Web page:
Luv2Wrench

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About Luv2Wrench

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  • Birthday 02/19/1966
  1. Wow... fixtures to offset the part being turned... that opens up all kinds of possibilities. It is really incredible what you're coming up with. To save me going back through the posts... what's the thing in the middle that you're holding the piece with?
  2. Dangerous hydraulic jack

    Since we're talking about jacks and jack stand safety... if you are buying jacks stands these days you might want to re-weld them. Almost all brands/models are two pieces of stamped steel joined with, get this... a spot welded butt joint. That shouldn't even be a thing (and I likely just made up that term). If you look at your stands you'll see what I mean. I had a set of 3 tons holding my modern sedan up and I took a break for the night. Being the paranoid type that I am, I had another set of jack stands positioned next to the jack stands but at a slightly lower level (obviously you can't get them tight up against the frame). When I went under the car that morning I noticed that the secondary set of jack stands was now tight against the frame. One of the other jack stands had split right at that spot welded butt joint. I've attached a picture and circled the area I'm talking about... the joint runs all the way up the stand under the sticker... same for the other side. Mine had 4 spot welds. I threw them in the garbage, bought 5 ton jack stands, took the stickers off (the one that warns against modifying the jack stand) and had them re-welded with a true continuous butt weld.
  3. Amazing how much gets turned off.
  4. Amazing works as usual, you sure don't disappoint!!
  5. 1952 MG TD

    Yes, wood frame with sheetmetal wrapped around and nailed. The wood on this poor guys is 90% gone... not just rotted, but decomposition cycle complete gone. Thanks! I made the cabinet long enough to handle axles and it has worked out very well.
  6. 1952 MG TD

    Working on a "basket case" restoration is like working on a puzzle without the box top to show you what it looks like. In this case it is even more difficult because I don't have all the pieces and pretty much none of the special BSF nuts and bolts. Today that changed!! I picked this guy up for a reasonable price. The engine is seized, the body is rusted through and it has no usable interior parts... but it is a great "box top" and a great supply of nuts and bolts.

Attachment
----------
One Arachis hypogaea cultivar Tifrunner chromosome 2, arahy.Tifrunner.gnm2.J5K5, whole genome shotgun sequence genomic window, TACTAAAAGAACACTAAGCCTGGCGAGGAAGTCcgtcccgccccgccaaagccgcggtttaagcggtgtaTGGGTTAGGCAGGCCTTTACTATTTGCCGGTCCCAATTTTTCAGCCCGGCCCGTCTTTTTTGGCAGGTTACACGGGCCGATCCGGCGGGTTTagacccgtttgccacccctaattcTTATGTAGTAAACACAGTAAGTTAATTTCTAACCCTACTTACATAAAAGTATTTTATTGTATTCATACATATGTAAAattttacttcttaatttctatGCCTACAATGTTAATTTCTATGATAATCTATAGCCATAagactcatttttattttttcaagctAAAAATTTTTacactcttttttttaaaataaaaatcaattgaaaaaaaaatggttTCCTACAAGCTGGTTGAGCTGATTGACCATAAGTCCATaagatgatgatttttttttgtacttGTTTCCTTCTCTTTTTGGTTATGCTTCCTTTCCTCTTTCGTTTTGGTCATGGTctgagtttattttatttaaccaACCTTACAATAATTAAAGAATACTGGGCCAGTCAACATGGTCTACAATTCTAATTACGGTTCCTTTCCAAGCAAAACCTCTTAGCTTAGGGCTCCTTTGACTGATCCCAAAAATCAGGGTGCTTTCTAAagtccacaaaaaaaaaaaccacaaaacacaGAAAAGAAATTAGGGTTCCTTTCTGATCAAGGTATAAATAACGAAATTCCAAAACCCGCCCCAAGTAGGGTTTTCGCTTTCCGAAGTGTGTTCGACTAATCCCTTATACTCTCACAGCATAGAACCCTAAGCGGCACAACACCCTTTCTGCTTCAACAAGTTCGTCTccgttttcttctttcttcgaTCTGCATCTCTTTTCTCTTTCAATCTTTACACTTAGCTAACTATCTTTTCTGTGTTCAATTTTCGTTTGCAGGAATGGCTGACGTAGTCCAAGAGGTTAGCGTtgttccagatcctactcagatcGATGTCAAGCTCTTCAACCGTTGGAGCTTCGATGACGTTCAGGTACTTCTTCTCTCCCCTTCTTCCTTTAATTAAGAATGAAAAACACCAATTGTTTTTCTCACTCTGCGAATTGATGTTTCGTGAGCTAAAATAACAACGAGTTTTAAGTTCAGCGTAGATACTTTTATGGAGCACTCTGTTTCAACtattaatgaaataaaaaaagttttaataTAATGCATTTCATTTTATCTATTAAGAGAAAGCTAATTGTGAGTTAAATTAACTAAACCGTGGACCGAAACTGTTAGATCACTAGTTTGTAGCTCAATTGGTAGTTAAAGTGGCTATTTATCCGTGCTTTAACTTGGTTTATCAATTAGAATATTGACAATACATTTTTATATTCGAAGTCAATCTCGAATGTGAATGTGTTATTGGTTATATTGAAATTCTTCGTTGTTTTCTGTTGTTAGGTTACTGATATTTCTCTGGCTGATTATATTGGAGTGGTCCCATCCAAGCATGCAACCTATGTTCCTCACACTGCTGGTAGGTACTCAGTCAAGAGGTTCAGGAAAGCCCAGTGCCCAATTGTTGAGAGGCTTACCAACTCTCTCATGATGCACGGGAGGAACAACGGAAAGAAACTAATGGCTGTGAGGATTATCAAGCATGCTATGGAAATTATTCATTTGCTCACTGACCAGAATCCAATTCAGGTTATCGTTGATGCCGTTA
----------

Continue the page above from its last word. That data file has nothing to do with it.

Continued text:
7. Dangerous hydraulic jack

    Agreed, I'm not sure what the part is called either, but I've attached a picture with it circled. You might have a different model, but that 'cup' is supposed to be on the jack you have. Without that cup it will slide off every time. Granted you never trust them anyway and only use them to lift and then secure with jack stands.
  8. JV puts his machining skills where is mouth is as well... I wouldn't have my Hendey lathe running if it weren't for him.
  9. So there's nothing on the lap but the paste? Did you fabricate the hold downs or is that something easily purchased?
  10. maybe he should have swapped the tow vehicle with the vehicle he was towing!!
  11. 1960 MGA Restoration

    Yep, that's the set, though I paid the full price, no special when I ordered mine. It seemed like the end of the world when I purchased them mainly because the plain steel nozzles didn't last more than a couple of hours. At the time I had no idea there was that big a difference. They mentioned one carbide was 30x longer than a ceramic but I was using the plain steel ones at the time. I didn't realize that the ceramic was way better than plain steel and thus the carbide was nearly infinitely better than the plain steel.
  12. It really is brilliant, thanks for posting the extra pictures to give us some context!!
  13. 1960 MGA Restoration

    I think the basic problem is the Clogmaster 2000 was designed to clog. I know that when I first tried a syphon gun (Crapmaster 150) in a cabinet it was terrible, it could hardly pick up any media. I later got a nice syphon gun from TP Tools and the difference was incredible... mind you the rest of the system was unchanged. The only problem I had with it was the nozzles wore out super fast. TP Tools sold carbide nozzles for just under $450,000 (which I thought was expensive) but I've using the same nozzle for over 2 years. Out of curiosity (boredom more likely) I took the two guns apart and compared them. While the TP Tools gun had larger diameter passage ways, the biggest difference was were the passageway changed directions it was a nice radius whereas the Crapmaster 150 would have a 90 turn. The Clogmaster 2000 probably has twice the number of fittings that would need the same attention to detail in the design that likely didn't happen. I have an similar model of the Clogmaster and I took it apart (OK, I'll admit, it clogged one time too many and I beat it to pieces with a baseball bat) and it looked to me that the bottom 'T' fitting was probably where the main problem was. It seemed that one might be able to replace all the various fittings with larger diameter and it would work better. By this time, however, I had the TP Tool syphon gun and I just stuck the feed hose in a bucket and blasted away outside. Chris: What paint are you using on the chassis parts? I really like the sheen.
  14. Joe, looking nice. Do you have a picture of the original parts that you're making? Maybe where it fits on the engine?
  15. Nice job... took me a couple of read throughs to understand that the non-brass part was a fixture to hold the flange so you could turn it and probably other steps to come. I think I got mesmerized by the nice pictures and didn't read the captions!!